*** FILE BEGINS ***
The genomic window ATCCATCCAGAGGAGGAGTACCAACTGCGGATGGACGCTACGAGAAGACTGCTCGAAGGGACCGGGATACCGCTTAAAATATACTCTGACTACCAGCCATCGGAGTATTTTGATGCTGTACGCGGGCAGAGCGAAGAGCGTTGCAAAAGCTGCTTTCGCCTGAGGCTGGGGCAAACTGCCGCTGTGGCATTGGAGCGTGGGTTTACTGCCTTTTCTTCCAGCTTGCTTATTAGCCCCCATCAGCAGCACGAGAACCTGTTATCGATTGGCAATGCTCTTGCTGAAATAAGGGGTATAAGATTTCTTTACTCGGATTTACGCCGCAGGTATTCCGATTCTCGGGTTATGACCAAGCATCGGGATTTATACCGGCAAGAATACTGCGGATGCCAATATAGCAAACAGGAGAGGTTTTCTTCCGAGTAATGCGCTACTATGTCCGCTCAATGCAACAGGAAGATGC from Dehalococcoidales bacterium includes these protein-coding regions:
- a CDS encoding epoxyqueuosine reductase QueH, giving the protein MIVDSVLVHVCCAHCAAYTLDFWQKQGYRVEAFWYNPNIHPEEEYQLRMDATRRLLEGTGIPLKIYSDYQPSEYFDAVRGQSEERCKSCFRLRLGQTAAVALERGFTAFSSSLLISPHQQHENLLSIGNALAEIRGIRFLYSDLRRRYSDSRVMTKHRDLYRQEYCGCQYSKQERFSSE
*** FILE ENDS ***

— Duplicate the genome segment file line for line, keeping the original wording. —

The genomic window ATCCATCCAGAGGAGGAGTACCAACTGCGGATGGACGCTACGAGAAGACTGCTCGAAGGGACCGGGATACCGCTTAAAATATACTCTGACTACCAGCCATCGGAGTATTTTGATGCTGTACGCGGGCAGAGCGAAGAGCGTTGCAAAAGCTGCTTTCGCCTGAGGCTGGGGCAAACTGCCGCTGTGGCATTGGAGCGTGGGTTTACTGCCTTTTCTTCCAGCTTGCTTATTAGCCCCCATCAGCAGCACGAGAACCTGTTATCGATTGGCAATGCTCTTGCTGAAATAAGGGGTATAAGATTTCTTTACTCGGATTTACGCCGCAGGTATTCCGATTCTCGGGTTATGACCAAGCATCGGGATTTATACCGGCAAGAATACTGCGGATGCCAATATAGCAAACAGGAGAGGTTTTCTTCCGAGTAATGCGCTACTATGTCCGCTCAATGCAACAGGAAGATGC from Dehalococcoidales bacterium includes these protein-coding regions:
- a CDS encoding epoxyqueuosine reductase QueH, giving the protein MIVDSVLVHVCCAHCAAYTLDFWQKQGYRVEAFWYNPNIHPEEEYQLRMDATRRLLEGTGIPLKIYSDYQPSEYFDAVRGQSEERCKSCFRLRLGQTAAVALERGFTAFSSSLLISPHQQHENLLSIGNALAEIRGIRFLYSDLRRRYSDSRVMTKHRDLYRQEYCGCQYSKQERFSSE